This is one of those that I find really cool but still can't help thinking, "What the heck?" about.
I don't remember what book I was reading when I first came across the term xenobiology. It was definitely science fiction, and, although I want to say it was Asimov, it probably wasn't. One thing I am sure about, though, is that it was not The Star Beast by Robert Heinlein, since I haven't read that. That is, however, where the term originates. At the time, it meant "the study of alien life." Even before coming across the term in whatever book it was, there was some other book that several different friends had back in the '70s that was a book of art of what alien life might look like. I was kind of fascinated with the book, especially since it was presented rather as if it was "true." The one image that has stuck in my mind (and I could not find the illustration) was of a large jellyfish-like creature that lived in the atmosphere of Jupiter (evidently inspired because Carl Sagan said something like that might possibly exist).
Several years after Heinlein's 1954 book, NASA started an exobiology program which focused on the search for life on other planets. Now, these were two different things:
1. xenobiology -- the study of "alien" life
2. exobiology -- the search for alien life
All of this came to be under the heading of astrobiology, which is sort of all-encompassing: Astrobiology is the search for extraterrestrial life and the study of its origin, evolution, and distribution (as in whether it's traveled from one planet to another (like on a meteor)).
But let's go back to just xenobiology for a moment. The idea of alien life is fascinating. And the movies of the '70s, like Star Wars and Close Encounters and, even, E.T. (yes, I know that one was 1980), really cemented the idea into the heads of many young minds. So much so that a "real" disciple around xenobiology developed. Mostly, it was involved in speculation about what alien life could be like, but they considered it a science. A completely hypothetical science. Which I just find fascinating. And astounding. I mean, I was completely unable to believe that there were schools that offered classes in this when I was still in high school and looking over my college options.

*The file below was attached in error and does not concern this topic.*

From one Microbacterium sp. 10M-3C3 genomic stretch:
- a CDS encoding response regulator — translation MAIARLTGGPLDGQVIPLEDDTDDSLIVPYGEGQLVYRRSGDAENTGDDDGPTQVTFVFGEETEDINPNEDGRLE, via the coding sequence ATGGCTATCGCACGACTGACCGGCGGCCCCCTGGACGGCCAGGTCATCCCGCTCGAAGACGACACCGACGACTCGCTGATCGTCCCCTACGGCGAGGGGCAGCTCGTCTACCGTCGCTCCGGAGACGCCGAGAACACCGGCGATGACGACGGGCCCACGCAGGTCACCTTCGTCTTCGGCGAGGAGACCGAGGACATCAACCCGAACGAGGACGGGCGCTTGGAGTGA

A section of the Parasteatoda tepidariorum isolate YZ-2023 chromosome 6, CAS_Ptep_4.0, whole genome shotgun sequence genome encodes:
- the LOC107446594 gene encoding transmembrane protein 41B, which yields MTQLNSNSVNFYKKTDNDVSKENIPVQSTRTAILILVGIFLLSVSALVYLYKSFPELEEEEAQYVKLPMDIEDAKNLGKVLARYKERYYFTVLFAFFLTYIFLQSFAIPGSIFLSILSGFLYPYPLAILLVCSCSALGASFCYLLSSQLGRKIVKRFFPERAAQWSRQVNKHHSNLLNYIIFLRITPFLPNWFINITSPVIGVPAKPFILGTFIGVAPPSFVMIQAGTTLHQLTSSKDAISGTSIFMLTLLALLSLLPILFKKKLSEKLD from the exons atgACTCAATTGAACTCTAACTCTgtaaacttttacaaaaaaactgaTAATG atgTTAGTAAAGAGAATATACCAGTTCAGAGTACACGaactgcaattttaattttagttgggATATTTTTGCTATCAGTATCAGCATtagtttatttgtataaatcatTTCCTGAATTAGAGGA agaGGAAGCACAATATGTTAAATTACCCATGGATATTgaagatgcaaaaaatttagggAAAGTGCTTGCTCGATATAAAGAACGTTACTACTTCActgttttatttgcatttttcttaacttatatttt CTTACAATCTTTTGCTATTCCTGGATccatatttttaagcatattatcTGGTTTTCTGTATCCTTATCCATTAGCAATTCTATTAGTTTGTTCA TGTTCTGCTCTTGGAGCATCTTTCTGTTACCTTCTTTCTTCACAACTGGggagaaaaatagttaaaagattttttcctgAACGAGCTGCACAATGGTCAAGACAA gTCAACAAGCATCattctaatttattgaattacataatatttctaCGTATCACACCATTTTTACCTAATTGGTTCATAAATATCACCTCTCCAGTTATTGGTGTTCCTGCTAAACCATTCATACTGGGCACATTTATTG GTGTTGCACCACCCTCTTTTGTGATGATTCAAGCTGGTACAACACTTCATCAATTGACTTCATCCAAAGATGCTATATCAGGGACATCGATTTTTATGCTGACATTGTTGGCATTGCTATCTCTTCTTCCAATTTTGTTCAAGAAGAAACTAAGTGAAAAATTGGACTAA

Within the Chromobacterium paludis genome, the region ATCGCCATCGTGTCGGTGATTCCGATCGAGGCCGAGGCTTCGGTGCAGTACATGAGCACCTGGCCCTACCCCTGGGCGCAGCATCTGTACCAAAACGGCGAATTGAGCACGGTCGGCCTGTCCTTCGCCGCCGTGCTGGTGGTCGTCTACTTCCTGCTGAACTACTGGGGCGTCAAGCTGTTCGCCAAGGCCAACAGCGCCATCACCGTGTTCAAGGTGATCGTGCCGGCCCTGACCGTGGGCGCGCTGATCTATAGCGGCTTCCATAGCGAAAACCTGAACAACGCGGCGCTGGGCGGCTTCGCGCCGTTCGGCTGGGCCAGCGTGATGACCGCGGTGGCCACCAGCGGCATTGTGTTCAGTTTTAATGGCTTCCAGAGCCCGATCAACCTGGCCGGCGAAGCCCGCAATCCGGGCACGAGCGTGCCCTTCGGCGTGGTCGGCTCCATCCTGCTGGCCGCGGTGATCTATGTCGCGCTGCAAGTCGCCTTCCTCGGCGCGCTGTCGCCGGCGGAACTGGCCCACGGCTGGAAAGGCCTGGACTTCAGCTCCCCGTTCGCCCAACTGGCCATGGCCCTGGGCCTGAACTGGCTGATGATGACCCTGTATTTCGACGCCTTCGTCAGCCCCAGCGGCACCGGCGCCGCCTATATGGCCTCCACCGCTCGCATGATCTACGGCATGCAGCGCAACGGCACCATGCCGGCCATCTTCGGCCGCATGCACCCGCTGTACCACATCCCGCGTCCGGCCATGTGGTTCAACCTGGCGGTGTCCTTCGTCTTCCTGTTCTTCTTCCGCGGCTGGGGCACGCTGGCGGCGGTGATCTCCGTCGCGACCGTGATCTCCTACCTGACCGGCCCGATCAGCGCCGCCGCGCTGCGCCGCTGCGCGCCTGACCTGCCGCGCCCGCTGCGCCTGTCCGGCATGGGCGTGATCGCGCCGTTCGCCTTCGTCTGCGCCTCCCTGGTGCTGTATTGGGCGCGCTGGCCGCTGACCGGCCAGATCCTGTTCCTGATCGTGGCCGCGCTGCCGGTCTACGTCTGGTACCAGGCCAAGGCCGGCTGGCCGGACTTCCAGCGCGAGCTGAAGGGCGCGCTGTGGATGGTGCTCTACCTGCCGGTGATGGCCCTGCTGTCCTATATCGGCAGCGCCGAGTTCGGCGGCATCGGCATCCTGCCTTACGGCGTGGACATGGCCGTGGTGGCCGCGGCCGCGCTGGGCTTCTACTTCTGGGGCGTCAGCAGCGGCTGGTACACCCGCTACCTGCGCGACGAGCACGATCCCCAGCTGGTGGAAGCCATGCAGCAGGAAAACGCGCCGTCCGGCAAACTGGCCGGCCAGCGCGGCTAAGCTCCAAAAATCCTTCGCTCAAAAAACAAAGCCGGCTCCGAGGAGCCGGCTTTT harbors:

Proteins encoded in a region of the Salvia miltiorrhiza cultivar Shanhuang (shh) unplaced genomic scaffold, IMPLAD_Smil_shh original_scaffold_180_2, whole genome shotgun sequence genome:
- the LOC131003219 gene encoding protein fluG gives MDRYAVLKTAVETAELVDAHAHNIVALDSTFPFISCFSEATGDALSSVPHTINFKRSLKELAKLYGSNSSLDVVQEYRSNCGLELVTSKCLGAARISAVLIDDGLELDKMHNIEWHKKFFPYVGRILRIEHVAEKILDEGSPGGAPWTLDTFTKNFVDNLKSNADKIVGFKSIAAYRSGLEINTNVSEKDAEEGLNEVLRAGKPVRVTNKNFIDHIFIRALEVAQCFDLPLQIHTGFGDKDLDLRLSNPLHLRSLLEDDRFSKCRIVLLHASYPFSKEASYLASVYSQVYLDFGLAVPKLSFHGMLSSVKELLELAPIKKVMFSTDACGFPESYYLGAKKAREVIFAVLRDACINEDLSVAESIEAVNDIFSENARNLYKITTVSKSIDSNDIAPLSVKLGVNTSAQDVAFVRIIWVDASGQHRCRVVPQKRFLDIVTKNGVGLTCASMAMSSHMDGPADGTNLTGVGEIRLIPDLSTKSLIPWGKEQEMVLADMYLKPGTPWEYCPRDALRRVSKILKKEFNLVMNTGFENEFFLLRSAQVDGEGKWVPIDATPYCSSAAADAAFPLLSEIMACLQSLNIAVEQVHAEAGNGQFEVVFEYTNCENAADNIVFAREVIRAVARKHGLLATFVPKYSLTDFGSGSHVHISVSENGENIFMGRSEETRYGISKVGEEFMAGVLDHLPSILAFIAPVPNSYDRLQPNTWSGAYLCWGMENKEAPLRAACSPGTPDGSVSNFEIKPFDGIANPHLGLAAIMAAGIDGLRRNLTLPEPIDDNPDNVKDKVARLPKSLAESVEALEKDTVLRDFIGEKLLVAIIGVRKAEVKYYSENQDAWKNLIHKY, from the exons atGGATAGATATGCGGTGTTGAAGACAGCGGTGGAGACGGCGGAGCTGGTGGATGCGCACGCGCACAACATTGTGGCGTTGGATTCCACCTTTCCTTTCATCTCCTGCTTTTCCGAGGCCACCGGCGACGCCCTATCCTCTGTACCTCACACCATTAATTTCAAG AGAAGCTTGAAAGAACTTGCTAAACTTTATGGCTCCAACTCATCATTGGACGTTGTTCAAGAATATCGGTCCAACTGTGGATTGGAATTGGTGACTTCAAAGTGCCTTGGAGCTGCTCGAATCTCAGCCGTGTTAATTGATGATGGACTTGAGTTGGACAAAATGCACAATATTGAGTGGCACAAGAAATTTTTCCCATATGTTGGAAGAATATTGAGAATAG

"Yes, please, can I sign up for that class in completely make-believe science?"
Not that I don't believe in the possibility of alien life; I do. I also find it completely... well, a little like jumping the gun to be trying to say that speculation about what life might be like on another planet is science.
Some good came of all of this, though. In 1977, we discovered some life here on Earth that does not require sunlight to live or, even, thrive. This changed our definition of the requirements for life (and I remember learning in science when I was a kid that sunlight was required). We've got the requirements boiled down to water and energy (pardon the pun), at this point. We don't even think that all life need be carbon-based anymore, which is another of those things I learned when I was a kid.
At any rate, all of this lead to a change in the definition of xenobiology to "biology based on a foreign chemistry." Mostly, now, it deals with weird forms of life we've been discovering on Earth that have previously been thought to be impossible (like the tube worms that don't need sunlight and those weird bacteria discovered a few years ago that can live off of arsenic).
But, still, there are plenty of people out there studying (speculating about) alien life that we haven't even discovered.